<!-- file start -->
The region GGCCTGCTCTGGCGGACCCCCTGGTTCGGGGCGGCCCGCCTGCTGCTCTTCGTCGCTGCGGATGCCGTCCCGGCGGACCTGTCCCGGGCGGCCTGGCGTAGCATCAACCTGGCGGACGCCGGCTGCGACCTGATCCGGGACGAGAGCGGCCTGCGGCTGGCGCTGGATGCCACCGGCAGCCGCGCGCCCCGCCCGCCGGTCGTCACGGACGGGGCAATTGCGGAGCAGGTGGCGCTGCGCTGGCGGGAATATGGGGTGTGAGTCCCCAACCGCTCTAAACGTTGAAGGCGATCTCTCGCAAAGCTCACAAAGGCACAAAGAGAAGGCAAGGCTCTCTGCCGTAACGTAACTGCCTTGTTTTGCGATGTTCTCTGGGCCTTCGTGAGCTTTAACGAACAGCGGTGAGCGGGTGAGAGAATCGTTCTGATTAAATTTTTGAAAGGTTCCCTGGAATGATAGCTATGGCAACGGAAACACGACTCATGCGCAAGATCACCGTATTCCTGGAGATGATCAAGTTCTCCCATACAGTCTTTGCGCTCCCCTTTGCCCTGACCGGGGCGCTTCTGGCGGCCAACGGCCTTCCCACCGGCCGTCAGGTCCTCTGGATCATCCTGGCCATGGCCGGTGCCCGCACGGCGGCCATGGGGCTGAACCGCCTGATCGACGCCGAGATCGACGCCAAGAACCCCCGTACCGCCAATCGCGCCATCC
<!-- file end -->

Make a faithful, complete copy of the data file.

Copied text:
The region GGCCTGCTCTGGCGGACCCCCTGGTTCGGGGCGGCCCGCCTGCTGCTCTTCGTCGCTGCGGATGCCGTCCCGGCGGACCTGTCCCGGGCGGCCTGGCGTAGCATCAACCTGGCGGACGCCGGCTGCGACCTGATCCGGGACGAGAGCGGCCTGCGGCTGGCGCTGGATGCCACCGGCAGCCGCGCGCCCCGCCCGCCGGTCGTCACGGACGGGGCAATTGCGGAGCAGGTGGCGCTGCGCTGGCGGGAATATGGGGTGTGAGTCCCCAACCGCTCTAAACGTTGAAGGCGATCTCTCGCAAAGCTCACAAAGGCACAAAGAGAAGGCAAGGCTCTCTGCCGTAACGTAACTGCCTTGTTTTGCGATGTTCTCTGGGCCTTCGTGAGCTTTAACGAACAGCGGTGAGCGGGTGAGAGAATCGTTCTGATTAAATTTTTGAAAGGTTCCCTGGAATGATAGCTATGGCAACGGAAACACGACTCATGCGCAAGATCACCGTATTCCTGGAGATGATCAAGTTCTCCCATACAGTCTTTGCGCTCCCCTTTGCCCTGACCGGGGCGCTTCTGGCGGCCAACGGCCTTCCCACCGGCCGTCAGGTCCTCTGGATCATCCTGGCCATGGCCGGTGCCCGCACGGCGGCCATGGGGCTGAACCGCCTGATCGACGCCGAGATCGACGCCAAGAACCCCCGTACCGCCAATCGCGCCATCC